“Rainfall changes other things, like how much time you spend indoors doing other things besides watching TV,” Levitt said.

For instance, children who live in rainy states and spend more time indoors may be exposed to more indoor toxins, which could be the underlying cause of the correlation.

At least one critic has compared the reported autism and television link to studies in the 1930s and 1940s that linked car sales to lung ailments; an undeniable correlation exists between the two, but perhaps it is not the direct relationship that the study suggests. 

And even if autism and TV are linked, it is more likely that autism causes television watching than the reverse would be, said Karen Hopkins, a neurologist at New York University who specializes in autism.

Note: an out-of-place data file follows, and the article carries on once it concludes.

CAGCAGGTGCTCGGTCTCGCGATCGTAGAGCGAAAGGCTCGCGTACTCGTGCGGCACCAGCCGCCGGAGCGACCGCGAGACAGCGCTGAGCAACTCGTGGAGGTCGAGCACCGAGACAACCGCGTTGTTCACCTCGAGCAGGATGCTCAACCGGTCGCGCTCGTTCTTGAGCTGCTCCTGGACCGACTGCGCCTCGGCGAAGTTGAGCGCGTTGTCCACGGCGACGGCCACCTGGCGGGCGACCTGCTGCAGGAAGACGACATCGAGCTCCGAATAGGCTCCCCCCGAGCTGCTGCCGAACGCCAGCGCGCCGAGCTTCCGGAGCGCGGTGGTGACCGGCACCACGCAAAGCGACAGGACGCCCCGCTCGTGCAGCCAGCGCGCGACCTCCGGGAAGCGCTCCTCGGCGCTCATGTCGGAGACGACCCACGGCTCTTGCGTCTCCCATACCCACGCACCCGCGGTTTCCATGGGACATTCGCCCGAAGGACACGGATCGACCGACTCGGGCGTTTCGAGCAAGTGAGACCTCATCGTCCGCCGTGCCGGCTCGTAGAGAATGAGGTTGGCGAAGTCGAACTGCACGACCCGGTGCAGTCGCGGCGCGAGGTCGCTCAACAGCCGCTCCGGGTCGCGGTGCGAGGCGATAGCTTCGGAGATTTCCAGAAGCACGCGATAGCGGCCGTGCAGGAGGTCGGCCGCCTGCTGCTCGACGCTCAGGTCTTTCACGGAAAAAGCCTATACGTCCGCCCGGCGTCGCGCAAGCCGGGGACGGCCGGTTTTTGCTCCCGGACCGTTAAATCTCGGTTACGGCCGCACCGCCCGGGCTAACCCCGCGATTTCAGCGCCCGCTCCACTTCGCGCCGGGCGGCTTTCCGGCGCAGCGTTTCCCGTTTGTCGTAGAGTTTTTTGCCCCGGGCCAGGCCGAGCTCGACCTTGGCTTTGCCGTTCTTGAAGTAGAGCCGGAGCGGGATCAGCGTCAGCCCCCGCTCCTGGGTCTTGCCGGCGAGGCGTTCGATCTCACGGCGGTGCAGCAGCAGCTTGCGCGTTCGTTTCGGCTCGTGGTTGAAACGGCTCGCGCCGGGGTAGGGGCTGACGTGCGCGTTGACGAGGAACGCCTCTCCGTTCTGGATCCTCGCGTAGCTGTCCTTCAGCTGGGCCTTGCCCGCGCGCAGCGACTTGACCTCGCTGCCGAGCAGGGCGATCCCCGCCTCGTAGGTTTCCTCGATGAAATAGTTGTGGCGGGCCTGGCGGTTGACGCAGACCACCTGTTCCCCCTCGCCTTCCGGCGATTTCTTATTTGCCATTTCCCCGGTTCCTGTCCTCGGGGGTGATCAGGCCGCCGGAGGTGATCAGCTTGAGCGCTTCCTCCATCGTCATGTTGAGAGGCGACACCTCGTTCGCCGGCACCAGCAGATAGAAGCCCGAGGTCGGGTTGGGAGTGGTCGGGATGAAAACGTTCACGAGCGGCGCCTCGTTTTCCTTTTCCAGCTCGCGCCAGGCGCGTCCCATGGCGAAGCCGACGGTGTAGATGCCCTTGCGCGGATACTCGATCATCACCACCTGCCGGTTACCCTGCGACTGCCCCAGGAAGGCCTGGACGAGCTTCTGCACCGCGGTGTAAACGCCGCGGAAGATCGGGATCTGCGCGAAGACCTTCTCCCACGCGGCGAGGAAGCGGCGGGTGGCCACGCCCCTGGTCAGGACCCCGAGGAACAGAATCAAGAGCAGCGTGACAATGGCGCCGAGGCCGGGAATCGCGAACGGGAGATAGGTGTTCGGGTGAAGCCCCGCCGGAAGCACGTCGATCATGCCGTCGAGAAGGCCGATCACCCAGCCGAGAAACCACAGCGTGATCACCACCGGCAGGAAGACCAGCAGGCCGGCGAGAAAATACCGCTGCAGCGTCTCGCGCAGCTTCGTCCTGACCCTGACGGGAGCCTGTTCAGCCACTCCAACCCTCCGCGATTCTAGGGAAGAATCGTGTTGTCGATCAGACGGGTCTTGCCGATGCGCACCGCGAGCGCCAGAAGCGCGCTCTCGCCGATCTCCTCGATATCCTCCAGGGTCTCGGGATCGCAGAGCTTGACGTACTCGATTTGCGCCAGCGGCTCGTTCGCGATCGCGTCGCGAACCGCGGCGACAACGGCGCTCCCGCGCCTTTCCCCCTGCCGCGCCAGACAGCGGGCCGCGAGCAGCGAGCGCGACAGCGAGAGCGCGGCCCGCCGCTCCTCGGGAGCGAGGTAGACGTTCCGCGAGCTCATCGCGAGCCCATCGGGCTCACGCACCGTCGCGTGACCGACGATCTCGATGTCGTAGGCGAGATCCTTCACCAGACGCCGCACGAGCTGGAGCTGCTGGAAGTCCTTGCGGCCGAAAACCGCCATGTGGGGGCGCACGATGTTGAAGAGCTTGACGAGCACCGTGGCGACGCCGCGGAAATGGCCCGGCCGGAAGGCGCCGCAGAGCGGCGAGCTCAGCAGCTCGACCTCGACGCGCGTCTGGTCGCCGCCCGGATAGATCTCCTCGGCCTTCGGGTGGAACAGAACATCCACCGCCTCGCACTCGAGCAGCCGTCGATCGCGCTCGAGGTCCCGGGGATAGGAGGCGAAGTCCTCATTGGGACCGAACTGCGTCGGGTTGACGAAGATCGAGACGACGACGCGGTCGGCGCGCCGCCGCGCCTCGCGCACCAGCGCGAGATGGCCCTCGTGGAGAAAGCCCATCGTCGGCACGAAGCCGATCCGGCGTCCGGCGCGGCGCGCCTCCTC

“Parents complain that autistic kids watch television 24/7 and won’t interact with other people,” Hopkins said. “Children who are on the autistic spectrum relate better to electronic media…but that doesn’t mean that electronic media cause autism.”

For his part, Waldman is humble about the results.

“We’re not saying we have definitive evidence, just evidence consistent with our hypothesis,” he clarified. “Science says it is plausible, so clearly this is something doctors should be looking at.  People are sort of up in arms and we’re just saying look, please, doctors…We’re just trying to say, look, look at it.”

Originally published October 24, 2006